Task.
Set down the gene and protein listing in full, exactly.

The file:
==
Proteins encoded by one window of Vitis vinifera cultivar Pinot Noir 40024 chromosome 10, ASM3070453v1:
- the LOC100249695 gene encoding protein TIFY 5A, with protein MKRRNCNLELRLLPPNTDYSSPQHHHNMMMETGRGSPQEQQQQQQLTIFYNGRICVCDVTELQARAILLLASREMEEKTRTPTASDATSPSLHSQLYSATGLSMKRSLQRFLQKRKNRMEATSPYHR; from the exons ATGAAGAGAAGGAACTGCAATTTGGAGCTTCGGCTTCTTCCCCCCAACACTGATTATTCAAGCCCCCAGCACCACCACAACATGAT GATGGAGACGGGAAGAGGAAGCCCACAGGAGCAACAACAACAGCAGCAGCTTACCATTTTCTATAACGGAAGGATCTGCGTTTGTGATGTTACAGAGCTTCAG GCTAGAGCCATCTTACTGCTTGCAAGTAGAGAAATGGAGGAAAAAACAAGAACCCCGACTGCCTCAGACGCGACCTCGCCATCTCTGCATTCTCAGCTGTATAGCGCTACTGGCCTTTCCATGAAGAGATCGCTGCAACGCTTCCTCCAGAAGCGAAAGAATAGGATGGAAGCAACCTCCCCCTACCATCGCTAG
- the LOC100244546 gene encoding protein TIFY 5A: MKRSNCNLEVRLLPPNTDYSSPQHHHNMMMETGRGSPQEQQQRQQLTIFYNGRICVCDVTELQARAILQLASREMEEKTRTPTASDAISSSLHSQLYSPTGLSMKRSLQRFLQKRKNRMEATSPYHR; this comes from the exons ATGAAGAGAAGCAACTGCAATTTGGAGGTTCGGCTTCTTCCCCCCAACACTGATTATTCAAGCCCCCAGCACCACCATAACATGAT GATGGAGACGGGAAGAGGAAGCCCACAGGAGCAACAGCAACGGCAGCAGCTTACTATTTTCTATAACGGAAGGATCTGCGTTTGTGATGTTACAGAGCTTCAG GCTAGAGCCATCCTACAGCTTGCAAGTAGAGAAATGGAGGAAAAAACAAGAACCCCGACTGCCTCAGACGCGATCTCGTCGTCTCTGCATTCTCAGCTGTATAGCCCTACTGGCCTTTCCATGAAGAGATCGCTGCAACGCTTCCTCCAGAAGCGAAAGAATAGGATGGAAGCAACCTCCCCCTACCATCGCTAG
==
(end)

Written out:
Proteins encoded by one window of Vitis vinifera cultivar Pinot Noir 40024 chromosome 10, ASM3070453v1:
- the LOC100249695 gene encoding protein TIFY 5A, with protein MKRRNCNLELRLLPPNTDYSSPQHHHNMMMETGRGSPQEQQQQQQLTIFYNGRICVCDVTELQARAILLLASREMEEKTRTPTASDATSPSLHSQLYSATGLSMKRSLQRFLQKRKNRMEATSPYHR; from the exons ATGAAGAGAAGGAACTGCAATTTGGAGCTTCGGCTTCTTCCCCCCAACACTGATTATTCAAGCCCCCAGCACCACCACAACATGAT GATGGAGACGGGAAGAGGAAGCCCACAGGAGCAACAACAACAGCAGCAGCTTACCATTTTCTATAACGGAAGGATCTGCGTTTGTGATGTTACAGAGCTTCAG GCTAGAGCCATCTTACTGCTTGCAAGTAGAGAAATGGAGGAAAAAACAAGAACCCCGACTGCCTCAGACGCGACCTCGCCATCTCTGCATTCTCAGCTGTATAGCGCTACTGGCCTTTCCATGAAGAGATCGCTGCAACGCTTCCTCCAGAAGCGAAAGAATAGGATGGAAGCAACCTCCCCCTACCATCGCTAG
- the LOC100244546 gene encoding protein TIFY 5A: MKRSNCNLEVRLLPPNTDYSSPQHHHNMMMETGRGSPQEQQQRQQLTIFYNGRICVCDVTELQARAILQLASREMEEKTRTPTASDAISSSLHSQLYSPTGLSMKRSLQRFLQKRKNRMEATSPYHR; this comes from the exons ATGAAGAGAAGCAACTGCAATTTGGAGGTTCGGCTTCTTCCCCCCAACACTGATTATTCAAGCCCCCAGCACCACCATAACATGAT GATGGAGACGGGAAGAGGAAGCCCACAGGAGCAACAGCAACGGCAGCAGCTTACTATTTTCTATAACGGAAGGATCTGCGTTTGTGATGTTACAGAGCTTCAG GCTAGAGCCATCCTACAGCTTGCAAGTAGAGAAATGGAGGAAAAAACAAGAACCCCGACTGCCTCAGACGCGATCTCGTCGTCTCTGCATTCTCAGCTGTATAGCCCTACTGGCCTTTCCATGAAGAGATCGCTGCAACGCTTCCTCCAGAAGCGAAAGAATAGGATGGAAGCAACCTCCCCCTACCATCGCTAG